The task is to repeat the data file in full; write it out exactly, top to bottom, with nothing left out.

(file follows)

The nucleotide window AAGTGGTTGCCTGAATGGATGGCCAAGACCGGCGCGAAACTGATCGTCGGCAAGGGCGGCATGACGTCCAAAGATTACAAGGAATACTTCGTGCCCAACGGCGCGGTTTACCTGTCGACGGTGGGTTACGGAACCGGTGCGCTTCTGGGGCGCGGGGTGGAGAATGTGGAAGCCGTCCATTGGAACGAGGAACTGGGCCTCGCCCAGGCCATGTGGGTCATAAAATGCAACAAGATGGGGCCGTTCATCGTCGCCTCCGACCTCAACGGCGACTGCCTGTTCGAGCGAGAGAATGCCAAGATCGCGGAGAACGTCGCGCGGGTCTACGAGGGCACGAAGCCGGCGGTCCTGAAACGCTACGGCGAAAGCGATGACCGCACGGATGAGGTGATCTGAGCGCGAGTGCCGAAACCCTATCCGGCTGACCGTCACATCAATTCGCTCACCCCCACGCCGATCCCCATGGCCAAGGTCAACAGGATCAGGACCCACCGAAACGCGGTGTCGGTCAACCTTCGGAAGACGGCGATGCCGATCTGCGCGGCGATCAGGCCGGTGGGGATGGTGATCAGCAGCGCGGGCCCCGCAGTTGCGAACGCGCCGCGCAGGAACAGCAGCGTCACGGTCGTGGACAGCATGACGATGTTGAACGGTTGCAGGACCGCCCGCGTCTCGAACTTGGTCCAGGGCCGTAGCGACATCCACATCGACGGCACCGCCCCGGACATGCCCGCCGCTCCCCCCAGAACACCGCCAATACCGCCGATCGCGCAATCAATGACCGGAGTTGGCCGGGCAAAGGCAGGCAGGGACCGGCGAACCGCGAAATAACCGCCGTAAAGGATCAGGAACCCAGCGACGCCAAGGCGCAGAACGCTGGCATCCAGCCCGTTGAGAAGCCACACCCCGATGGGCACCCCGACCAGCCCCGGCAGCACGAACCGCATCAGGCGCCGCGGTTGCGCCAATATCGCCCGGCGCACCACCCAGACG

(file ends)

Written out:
The nucleotide window AAGTGGTTGCCTGAATGGATGGCCAAGACCGGCGCGAAACTGATCGTCGGCAAGGGCGGCATGACGTCCAAAGATTACAAGGAATACTTCGTGCCCAACGGCGCGGTTTACCTGTCGACGGTGGGTTACGGAACCGGTGCGCTTCTGGGGCGCGGGGTGGAGAATGTGGAAGCCGTCCATTGGAACGAGGAACTGGGCCTCGCCCAGGCCATGTGGGTCATAAAATGCAACAAGATGGGGCCGTTCATCGTCGCCTCCGACCTCAACGGCGACTGCCTGTTCGAGCGAGAGAATGCCAAGATCGCGGAGAACGTCGCGCGGGTCTACGAGGGCACGAAGCCGGCGGTCCTGAAACGCTACGGCGAAAGCGATGACCGCACGGATGAGGTGATCTGAGCGCGAGTGCCGAAACCCTATCCGGCTGACCGTCACATCAATTCGCTCACCCCCACGCCGATCCCCATGGCCAAGGTCAACAGGATCAGGACCCACCGAAACGCGGTGTCGGTCAACCTTCGGAAGACGGCGATGCCGATCTGCGCGGCGATCAGGCCGGTGGGGATGGTGATCAGCAGCGCGGGCCCCGCAGTTGCGAACGCGCCGCGCAGGAACAGCAGCGTCACGGTCGTGGACAGCATGACGATGTTGAACGGTTGCAGGACCGCCCGCGTCTCGAACTTGGTCCAGGGCCGTAGCGACATCCACATCGACGGCACCGCCCCGGACATGCCCGCCGCTCCCCCCAGAACACCGCCAATACCGCCGATCGCGCAATCAATGACCGGAGTTGGCCGGGCAAAGGCAGGCAGGGACCGGCGAACCGCGAAATAACCGCCGTAAAGGATCAGGAACCCAGCGACGCCAAGGCGCAGAACGCTGGCATCCAGCCCGTTGAGAAGCCACACCCCGATGGGCACCCCGACCAGCCCCGGCAGCACGAACCGCATCAGGCGCCGCGGTTGCGCCAATATCGCCCGGCGCACCACCCAGACG